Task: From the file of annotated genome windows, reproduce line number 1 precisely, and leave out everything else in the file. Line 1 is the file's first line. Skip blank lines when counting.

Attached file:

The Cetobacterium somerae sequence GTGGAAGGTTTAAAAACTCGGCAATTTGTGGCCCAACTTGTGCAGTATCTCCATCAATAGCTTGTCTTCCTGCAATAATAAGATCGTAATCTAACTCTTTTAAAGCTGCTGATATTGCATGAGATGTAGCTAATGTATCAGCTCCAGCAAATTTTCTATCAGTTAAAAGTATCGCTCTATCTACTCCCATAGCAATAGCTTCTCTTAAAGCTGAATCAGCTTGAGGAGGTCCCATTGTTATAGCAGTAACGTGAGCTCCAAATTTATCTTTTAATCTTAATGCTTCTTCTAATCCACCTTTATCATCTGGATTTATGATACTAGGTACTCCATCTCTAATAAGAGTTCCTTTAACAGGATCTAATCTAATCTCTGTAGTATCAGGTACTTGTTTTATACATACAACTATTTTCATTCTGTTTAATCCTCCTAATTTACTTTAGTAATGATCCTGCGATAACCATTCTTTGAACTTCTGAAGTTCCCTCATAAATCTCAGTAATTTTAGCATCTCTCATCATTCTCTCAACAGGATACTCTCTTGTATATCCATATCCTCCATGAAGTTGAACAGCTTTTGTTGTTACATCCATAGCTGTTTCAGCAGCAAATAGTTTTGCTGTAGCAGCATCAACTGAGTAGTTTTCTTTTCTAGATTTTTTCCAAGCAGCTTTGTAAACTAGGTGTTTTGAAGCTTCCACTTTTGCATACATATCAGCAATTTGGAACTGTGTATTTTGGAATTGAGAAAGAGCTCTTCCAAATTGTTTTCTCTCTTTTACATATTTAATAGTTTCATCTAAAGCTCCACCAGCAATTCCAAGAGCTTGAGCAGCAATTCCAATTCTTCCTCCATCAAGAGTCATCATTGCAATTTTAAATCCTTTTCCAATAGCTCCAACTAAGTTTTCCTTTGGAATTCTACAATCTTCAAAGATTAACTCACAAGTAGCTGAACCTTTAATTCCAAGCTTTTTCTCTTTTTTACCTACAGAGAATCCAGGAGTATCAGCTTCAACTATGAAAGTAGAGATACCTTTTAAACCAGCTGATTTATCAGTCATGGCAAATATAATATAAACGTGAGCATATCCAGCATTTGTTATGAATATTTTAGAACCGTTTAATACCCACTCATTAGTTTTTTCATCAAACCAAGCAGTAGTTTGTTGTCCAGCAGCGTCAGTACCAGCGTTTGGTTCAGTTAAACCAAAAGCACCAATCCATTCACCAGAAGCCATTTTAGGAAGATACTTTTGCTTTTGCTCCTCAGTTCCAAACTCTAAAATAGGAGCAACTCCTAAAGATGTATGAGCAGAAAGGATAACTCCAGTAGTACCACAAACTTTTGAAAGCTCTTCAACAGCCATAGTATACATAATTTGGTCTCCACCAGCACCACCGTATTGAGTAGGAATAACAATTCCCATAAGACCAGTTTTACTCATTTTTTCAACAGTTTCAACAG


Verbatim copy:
The Cetobacterium somerae sequence GTGGAAGGTTTAAAAACTCGGCAATTTGTGGCCCAACTTGTGCAGTATCTCCATCAATAGCTTGTCTTCCTGCAATAATAAGATCGTAATCTAACTCTTTTAAAGCTGCTGATATTGCATGAGATGTAGCTAATGTATCAGCTCCAGCAAATTTTCTATCAGTTAAAAGTATCGCTCTATCTACTCCCATAGCAATAGCTTCTCTTAAAGCTGAATCAGCTTGAGGAGGTCCCATTGTTATAGCAGTAACGTGAGCTCCAAATTTATCTTTTAATCTTAATGCTTCTTCTAATCCACCTTTATCATCTGGATTTATGATACTAGGTACTCCATCTCTAATAAGAGTTCCTTTAACAGGATCTAATCTAATCTCTGTAGTATCAGGTACTTGTTTTATACATACAACTATTTTCATTCTGTTTAATCCTCCTAATTTACTTTAGTAATGATCCTGCGATAACCATTCTTTGAACTTCTGAAGTTCCCTCATAAATCTCAGTAATTTTAGCATCTCTCATCATTCTCTCAACAGGATACTCTCTTGTATATCCATATCCTCCATGAAGTTGAACAGCTTTTGTTGTTACATCCATAGCTGTTTCAGCAGCAAATAGTTTTGCTGTAGCAGCATCAACTGAGTAGTTTTCTTTTCTAGATTTTTTCCAAGCAGCTTTGTAAACTAGGTGTTTTGAAGCTTCCACTTTTGCATACATATCAGCAATTTGGAACTGTGTATTTTGGAATTGAGAAAGAGCTCTTCCAAATTGTTTTCTCTCTTTTACATATTTAATAGTTTCATCTAAAGCTCCACCAGCAATTCCAAGAGCTTGAGCAGCAATTCCAATTCTTCCTCCATCAAGAGTCATCATTGCAATTTTAAATCCTTTTCCAATAGCTCCAACTAAGTTTTCCTTTGGAATTCTACAATCTTCAAAGATTAACTCACAAGTAGCTGAACCTTTAATTCCAAGCTTTTTCTCTTTTTTACCTACAGAGAATCCAGGAGTATCAGCTTCAACTATGAAAGTAGAGATACCTTTTAAACCAGCTGATTTATCAGTCATGGCAAATATAATATAAACGTGAGCATATCCAGCATTTGTTATGAATATTTTAGAACCGTTTAATACCCACTCATTAGTTTTTTCATCAAACCAAGCAGTAGTTTGTTGTCCAGCAGCGTCAGTACCAGCGTTTGGTTCAGTTAAACCAAAAGCACCAATCCATTCACCAGAAGCCATTTTAGGAAGATACTTTTGCTTTTGCTCCTCAGTTCCAAACTCTAAAATAGGAGCAACTCCTAAAGATGTATGAGCAGAAAGGATAACTCCAGTAGTACCACAAACTTTTGAAAGCTCTTCAACAGCCATAGTATACATAATTTGGTCTCCACCAGCACCACCGTATTGAGTAGGAATAACAATTCCCATAAGACCAGTTTTACTCATTTTTTCAACAGTTTCAACAG